Reduce Production Costs with Tubular Drag
Dhunseri Petrochem & Tea Ltd. (DPTL) is a leading global manufacturer of bottle-grade PET (polyethylene terephthalate) resin. The company’s plant is located in the port city of Haldia in West Bengal, India. The facility is a continuous chemical process plant which operates non-stop round the year. It produces 600MT of PET resin per day and 200,000 MT per annum.
Bottle-grade PET is a engineering plastic produced out of purified terephthalic acid, more commonly known as PTA or TPA, and other chemical compounds. In addition to being easily extrusion blow molded to any number of shapes, PET is recyclable, clear, strong and lightweight.
About 60 percent of PET production is used to manufacture synthetic fibers yarn, with bottle-grade PET production accounting for around 30 percent of global demand. The PET produced by DPTL is commonly used for bottle applications that will contain drinking water, carbonated soft drinks and other beverages.
Standard Process Wastes Energy
PET manufacturers around the globe typically employ pneumatic conveyors to transport PTA from storage silos and hoppers to downstream processing vessels. The Haldia plant was no exception. The facility receives PTA in 15-ton bulk truck loads. From the massive hopper at ground level, 25 cubic meters (883 ft3) of PTA powder is conveyed each hour to a staging silo 35 meters (115 ft) above.
“Our original process relied upon pneumatic conveyors to move PTA powder,” noted Subrata Mazumdar, Senior General Manager of Engineering for DPTL. “The pneumatic conveying system — mainly nitrogen compressors) consumed an enormous amount of energy and nitrogen.”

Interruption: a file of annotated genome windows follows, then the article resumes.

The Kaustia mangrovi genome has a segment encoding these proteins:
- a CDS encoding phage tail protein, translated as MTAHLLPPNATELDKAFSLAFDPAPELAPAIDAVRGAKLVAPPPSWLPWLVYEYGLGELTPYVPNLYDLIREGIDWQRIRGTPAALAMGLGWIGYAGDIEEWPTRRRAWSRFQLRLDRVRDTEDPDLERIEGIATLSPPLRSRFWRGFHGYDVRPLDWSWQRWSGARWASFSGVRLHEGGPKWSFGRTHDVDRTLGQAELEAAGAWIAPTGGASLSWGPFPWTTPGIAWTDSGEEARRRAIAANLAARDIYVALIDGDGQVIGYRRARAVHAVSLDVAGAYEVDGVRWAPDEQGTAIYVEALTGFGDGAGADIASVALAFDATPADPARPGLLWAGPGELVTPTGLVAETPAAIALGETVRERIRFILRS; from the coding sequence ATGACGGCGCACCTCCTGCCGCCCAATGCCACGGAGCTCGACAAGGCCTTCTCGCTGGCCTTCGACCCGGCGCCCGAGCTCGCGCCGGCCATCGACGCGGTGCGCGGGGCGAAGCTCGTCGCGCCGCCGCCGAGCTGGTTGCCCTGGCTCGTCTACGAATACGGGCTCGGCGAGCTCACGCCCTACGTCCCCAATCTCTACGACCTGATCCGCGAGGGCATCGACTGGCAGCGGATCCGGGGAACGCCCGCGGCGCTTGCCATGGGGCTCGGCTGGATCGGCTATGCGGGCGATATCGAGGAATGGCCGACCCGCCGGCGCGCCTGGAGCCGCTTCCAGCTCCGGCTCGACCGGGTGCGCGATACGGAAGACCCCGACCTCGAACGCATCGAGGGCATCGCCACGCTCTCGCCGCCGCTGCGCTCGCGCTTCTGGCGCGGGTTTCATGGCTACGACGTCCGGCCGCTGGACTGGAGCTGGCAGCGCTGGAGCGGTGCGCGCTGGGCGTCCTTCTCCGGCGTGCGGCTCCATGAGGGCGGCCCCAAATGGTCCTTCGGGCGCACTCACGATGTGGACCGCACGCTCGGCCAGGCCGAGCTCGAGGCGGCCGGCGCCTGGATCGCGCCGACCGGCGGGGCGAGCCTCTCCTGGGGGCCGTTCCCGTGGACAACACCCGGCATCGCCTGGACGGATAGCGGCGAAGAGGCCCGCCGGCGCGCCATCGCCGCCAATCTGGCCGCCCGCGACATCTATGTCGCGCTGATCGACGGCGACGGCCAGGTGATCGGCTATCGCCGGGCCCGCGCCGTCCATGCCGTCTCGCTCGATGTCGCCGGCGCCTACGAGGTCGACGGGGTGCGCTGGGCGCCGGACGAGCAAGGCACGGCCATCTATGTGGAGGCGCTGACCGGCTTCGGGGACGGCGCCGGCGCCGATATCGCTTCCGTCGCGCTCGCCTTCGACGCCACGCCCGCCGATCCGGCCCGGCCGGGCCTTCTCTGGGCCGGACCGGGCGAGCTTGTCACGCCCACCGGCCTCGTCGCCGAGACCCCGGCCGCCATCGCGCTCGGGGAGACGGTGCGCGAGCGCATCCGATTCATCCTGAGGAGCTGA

Alternative Conveying Method Sought
With the cost of energy and nitrogen contributing to higher cost of production, an alternative conveying method was sought.
“After much research we realized tubular drag conveying would be the most efficient and effective means for conveying PTA powder,” said Mazumdar. “We chose Hapman because they provided a better design and robust construction of drag conveyor.”
The tubular drag conveyor consists of a stationary outer casing through which a chain is pulled by a sprocket drive. Flights are attached to the chain at regular intervals. As this endless chain and flight assembly moves through the casing, bulk material is pulled from the in feed point(s) to the discharge port(s).
“While similar in some ways to cable and aero-mechanical style conveyors, tubular drag technology is superior to these systems since it utilizes a heavy-duty chain to move material at a low velocity,” says Naresh Gandhi, Managing Director of Hapman, India. “The result is a conveying method that is rugged, yet gentle for the widest array of materials with virtually no maintenance, is quiet and consumes little power.”
Gandhi also noted the slow-moving, positive displacement action of the chain assembly is ideal for handling friable and/or blended materials without separation or degradation. Because the fully-enclosed system does not introduce air, a constant supply of nitrogen is not required for explosion suppression. The system does employ a purging system, which requires little nitrogen.
In 2009, a Hapman tubular drag conveyor was installed at the Haldia facility. The conveyor’s 200-mm (8 in) casing is constructed of stainless steel and employs three inlets and one outlet, as well as a discharge vibrator to ensure 100 percent discharge of the powder. A low-horsepower (25-HP) motor moves a stainless steel chain with polyethylene flights throughout the conveyor’s 99-meter (325-ftoo) circuit to a final discharge height of 35 meters (115 ft) at a 79-degree incline.
“We’ve achieved our goal of reducing energy and nitrogen consumption when conveying PTA by replacing the 320kwh pneumatic conveyor with a 25-horsepower tubular drag conveyor,” noted Mazumdar. “We are satisfied with this system.”
For more information, please visit www.hapman.com.